The majority of Americans report that it is "very important" that protections for those with pre-existing conditions, as created by Sec. 1201 of the Patient Protection and Affordable Care Act (ACA) (P.L. 111-148), remain law, according to a poll conducted by the Kaiser Family Foundation. These majorities crossed party lines and health status. Majorities also report being worried about paying more or losing coverage if the ACA’s pre-existing condition protections are overturned.
Respondents thought it was "very important" to retain ACA provisions prohibiting insurance companies from denying coverage based on a person’s medical history (75 percent) and from charging sick people more (72 percent). Three-quarters of Independents, 86 percent of Democrats, and 58 percent of Republicans responded that it was "very important" that insurance companies not deny coverage because of a person’s medical history, and 88 percent of Democrats, 71 percent of Independents, and 56 percent of Republicans thought it was "very important" that insurance companies not charge sick people more.
In addition, a recent Kaiser analysis estimated that 27 percent of adults aged 18 to 64 have a preexisting condition that would have led to a denial of insurance pre-ACA; 41 percent were "very worried" that they or a family member will lose coverage if the Supreme Court overturns the ACA’s pre-existing condition protections, while 52 percent were very worried that they or a family member will pay more for health insurance.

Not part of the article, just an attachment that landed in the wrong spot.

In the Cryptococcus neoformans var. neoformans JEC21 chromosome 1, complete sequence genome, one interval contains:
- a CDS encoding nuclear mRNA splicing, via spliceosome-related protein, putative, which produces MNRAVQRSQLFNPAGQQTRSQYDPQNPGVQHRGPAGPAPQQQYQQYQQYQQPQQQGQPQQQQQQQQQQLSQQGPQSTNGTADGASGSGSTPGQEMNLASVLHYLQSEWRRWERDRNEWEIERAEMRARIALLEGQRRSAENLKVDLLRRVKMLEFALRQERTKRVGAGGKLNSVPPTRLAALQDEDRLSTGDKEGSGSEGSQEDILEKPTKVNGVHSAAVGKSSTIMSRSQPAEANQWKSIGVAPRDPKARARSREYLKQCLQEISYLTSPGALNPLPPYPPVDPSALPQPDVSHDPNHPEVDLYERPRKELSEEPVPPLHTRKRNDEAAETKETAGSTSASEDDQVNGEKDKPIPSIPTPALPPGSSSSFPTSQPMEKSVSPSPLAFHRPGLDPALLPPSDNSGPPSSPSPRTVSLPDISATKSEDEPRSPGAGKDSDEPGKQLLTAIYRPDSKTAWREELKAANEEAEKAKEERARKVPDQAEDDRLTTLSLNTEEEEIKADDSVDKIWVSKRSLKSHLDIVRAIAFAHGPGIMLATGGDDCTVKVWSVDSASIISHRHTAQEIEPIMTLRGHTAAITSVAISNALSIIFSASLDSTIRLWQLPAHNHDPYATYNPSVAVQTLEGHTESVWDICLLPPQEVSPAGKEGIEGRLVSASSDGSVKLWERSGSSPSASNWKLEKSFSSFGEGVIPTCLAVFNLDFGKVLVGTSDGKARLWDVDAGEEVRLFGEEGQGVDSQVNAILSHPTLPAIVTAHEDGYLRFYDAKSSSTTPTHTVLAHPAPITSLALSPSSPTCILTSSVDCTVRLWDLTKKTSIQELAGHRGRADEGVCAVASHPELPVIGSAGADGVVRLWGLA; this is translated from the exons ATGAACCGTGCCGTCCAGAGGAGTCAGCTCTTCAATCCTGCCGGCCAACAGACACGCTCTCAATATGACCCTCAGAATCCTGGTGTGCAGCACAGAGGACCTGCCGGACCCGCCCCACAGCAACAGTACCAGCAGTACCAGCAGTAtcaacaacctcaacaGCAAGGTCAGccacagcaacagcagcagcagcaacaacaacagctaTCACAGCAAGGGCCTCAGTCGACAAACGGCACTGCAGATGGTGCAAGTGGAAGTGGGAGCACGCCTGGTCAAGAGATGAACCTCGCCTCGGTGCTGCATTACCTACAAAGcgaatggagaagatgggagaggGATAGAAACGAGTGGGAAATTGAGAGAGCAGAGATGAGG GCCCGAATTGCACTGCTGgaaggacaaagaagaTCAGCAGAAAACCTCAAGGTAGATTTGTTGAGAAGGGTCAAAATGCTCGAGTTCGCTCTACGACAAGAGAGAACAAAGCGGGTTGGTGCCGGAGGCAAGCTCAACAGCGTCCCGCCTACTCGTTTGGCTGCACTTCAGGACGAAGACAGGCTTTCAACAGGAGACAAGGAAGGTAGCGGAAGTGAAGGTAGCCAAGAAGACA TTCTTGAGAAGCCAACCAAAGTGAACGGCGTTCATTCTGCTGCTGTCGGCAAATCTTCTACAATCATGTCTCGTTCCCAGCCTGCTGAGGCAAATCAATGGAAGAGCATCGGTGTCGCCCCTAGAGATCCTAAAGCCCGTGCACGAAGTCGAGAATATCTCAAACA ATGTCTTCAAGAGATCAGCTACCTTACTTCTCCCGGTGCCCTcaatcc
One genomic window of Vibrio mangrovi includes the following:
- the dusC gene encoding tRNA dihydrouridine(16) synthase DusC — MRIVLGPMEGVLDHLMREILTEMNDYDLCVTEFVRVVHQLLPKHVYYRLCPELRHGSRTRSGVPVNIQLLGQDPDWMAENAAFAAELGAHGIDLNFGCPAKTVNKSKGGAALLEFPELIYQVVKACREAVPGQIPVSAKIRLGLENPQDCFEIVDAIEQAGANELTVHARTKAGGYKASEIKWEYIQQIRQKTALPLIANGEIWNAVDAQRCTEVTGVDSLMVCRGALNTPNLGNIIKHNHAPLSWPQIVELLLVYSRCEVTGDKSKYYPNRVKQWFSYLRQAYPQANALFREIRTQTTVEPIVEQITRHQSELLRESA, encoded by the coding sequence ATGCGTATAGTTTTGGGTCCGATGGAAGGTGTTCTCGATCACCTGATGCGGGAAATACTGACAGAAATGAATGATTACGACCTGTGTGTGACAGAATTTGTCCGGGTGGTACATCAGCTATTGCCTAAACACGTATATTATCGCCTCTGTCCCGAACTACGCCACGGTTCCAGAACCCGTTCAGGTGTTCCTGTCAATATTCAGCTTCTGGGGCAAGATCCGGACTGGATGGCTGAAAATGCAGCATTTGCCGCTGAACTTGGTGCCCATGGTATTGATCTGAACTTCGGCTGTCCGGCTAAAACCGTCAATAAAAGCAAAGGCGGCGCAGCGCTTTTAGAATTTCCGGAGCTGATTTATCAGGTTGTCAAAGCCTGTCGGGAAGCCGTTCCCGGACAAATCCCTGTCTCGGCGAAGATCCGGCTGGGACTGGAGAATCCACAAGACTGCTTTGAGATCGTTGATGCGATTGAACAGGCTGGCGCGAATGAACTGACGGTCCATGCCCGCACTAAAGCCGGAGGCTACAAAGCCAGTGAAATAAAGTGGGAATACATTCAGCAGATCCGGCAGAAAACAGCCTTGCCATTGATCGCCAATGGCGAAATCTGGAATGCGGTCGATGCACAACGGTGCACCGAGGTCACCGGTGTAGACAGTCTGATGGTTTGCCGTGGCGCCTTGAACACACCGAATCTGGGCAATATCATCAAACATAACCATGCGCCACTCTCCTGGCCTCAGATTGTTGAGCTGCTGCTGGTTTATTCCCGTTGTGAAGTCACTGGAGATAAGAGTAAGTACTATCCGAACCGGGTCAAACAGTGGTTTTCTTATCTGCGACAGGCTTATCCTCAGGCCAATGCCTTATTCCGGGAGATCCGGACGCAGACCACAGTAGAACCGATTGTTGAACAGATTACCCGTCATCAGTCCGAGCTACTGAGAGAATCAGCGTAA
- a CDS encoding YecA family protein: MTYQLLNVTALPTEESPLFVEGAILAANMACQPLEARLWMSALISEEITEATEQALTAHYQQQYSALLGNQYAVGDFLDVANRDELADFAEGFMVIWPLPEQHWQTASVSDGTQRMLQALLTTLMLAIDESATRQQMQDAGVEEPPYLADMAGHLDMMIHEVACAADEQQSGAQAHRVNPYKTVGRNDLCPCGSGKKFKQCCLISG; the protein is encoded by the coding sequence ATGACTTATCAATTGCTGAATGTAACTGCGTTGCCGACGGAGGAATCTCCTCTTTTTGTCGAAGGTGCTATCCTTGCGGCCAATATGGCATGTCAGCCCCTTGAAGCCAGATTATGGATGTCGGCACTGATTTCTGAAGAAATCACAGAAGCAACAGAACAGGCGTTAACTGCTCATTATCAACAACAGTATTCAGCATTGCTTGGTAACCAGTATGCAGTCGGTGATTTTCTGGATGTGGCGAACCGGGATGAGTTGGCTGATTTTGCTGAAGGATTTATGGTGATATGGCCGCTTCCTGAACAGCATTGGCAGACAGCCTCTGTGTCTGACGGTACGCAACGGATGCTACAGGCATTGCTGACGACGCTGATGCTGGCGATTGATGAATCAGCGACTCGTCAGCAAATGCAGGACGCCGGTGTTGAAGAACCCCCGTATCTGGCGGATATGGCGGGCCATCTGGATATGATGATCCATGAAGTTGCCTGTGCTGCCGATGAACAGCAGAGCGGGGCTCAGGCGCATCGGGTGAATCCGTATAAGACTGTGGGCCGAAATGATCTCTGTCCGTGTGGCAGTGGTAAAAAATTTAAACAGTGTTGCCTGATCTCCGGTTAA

In February, 20 state attorneys general (AGs) filed suit against the federal government, claiming that the elimination of the individual mandate’s tax penalty made the entire ACA unconstitutional (see 20 states seek repeal of the entire ‘unconstitutional and irrational’ ACA, February 28, 2018). In June Attorney General Jeff Sessions announced that the Department of Justice will not defend the constitutionality of the individual mandate (see Sessions announces DOJ will not defend the constitutionality of the individual mandate, June 8, 2018). While Democratic state AGs successfully intervened in the suit and are defending the constitutionality of the ACA, some have posited that if the judge sides with the Trump Administration, 52 million people with preexisting conditions could face higher premiums or denial of coverage.
Companies: Kaiser Family Foundation
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